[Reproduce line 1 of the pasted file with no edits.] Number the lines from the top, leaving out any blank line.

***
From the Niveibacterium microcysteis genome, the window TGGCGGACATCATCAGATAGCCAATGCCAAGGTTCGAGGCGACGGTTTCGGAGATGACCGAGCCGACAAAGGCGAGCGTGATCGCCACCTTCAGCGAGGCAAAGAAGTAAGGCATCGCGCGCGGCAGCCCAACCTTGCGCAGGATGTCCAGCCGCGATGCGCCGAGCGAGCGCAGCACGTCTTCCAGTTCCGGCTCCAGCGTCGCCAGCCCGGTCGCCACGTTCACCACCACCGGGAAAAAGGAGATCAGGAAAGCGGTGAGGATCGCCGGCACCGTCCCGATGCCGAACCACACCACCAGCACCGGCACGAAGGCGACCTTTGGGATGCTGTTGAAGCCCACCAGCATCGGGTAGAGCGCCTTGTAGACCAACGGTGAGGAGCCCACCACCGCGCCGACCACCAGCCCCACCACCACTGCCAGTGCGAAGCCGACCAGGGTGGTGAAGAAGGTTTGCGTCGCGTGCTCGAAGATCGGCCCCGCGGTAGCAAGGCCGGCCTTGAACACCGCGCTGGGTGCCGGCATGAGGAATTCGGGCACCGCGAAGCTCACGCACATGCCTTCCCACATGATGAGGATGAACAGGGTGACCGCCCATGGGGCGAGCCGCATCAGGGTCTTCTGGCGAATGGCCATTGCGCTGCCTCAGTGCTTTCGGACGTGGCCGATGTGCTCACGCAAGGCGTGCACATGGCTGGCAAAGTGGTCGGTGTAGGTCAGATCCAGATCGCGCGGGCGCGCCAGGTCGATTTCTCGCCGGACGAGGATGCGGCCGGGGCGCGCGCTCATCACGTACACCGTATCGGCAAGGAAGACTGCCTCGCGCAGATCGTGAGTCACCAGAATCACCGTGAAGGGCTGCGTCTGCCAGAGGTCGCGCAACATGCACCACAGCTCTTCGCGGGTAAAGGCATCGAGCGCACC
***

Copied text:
From the Niveibacterium microcysteis genome, the window TGGCGGACATCATCAGATAGCCAATGCCAAGGTTCGAGGCGACGGTTTCGGAGATGACCGAGCCGACAAAGGCGAGCGTGATCGCCACCTTCAGCGAGGCAAAGAAGTAAGGCATCGCGCGCGGCAGCCCAACCTTGCGCAGGATGTCCAGCCGCGATGCGCCGAGCGAGCGCAGCACGTCTTCCAGTTCCGGCTCCAGCGTCGCCAGCCCGGTCGCCACGTTCACCACCACCGGGAAAAAGGAGATCAGGAAAGCGGTGAGGATCGCCGGCACCGTCCCGATGCCGAACCACACCACCAGCACCGGCACGAAGGCGACCTTTGGGATGCTGTTGAAGCCCACCAGCATCGGGTAGAGCGCCTTGTAGACCAACGGTGAGGAGCCCACCACCGCGCCGACCACCAGCCCCACCACCACTGCCAGTGCGAAGCCGACCAGGGTGGTGAAGAAGGTTTGCGTCGCGTGCTCGAAGATCGGCCCCGCGGTAGCAAGGCCGGCCTTGAACACCGCGCTGGGTGCCGGCATGAGGAATTCGGGCACCGCGAAGCTCACGCACATGCCTTCCCACATGATGAGGATGAACAGGGTGACCGCCCATGGGGCGAGCCGCATCAGGGTCTTCTGGCGAATGGCCATTGCGCTGCCTCAGTGCTTTCGGACGTGGCCGATGTGCTCACGCAAGGCGTGCACATGGCTGGCAAAGTGGTCGGTGTAGGTCAGATCCAGATCGCGCGGGCGCGCCAGGTCGATTTCTCGCCGGACGAGGATGCGGCCGGGGCGCGCGCTCATCACGTACACCGTATCGGCAAGGAAGACTGCCTCGCGCAGATCGTGAGTCACCAGAATCACCGTGAAGGGCTGCGTCTGCCAGAGGTCGCGCAACATGCACCACAGCTCTTCGCGGGTAAAGGCATCGAGCGCACC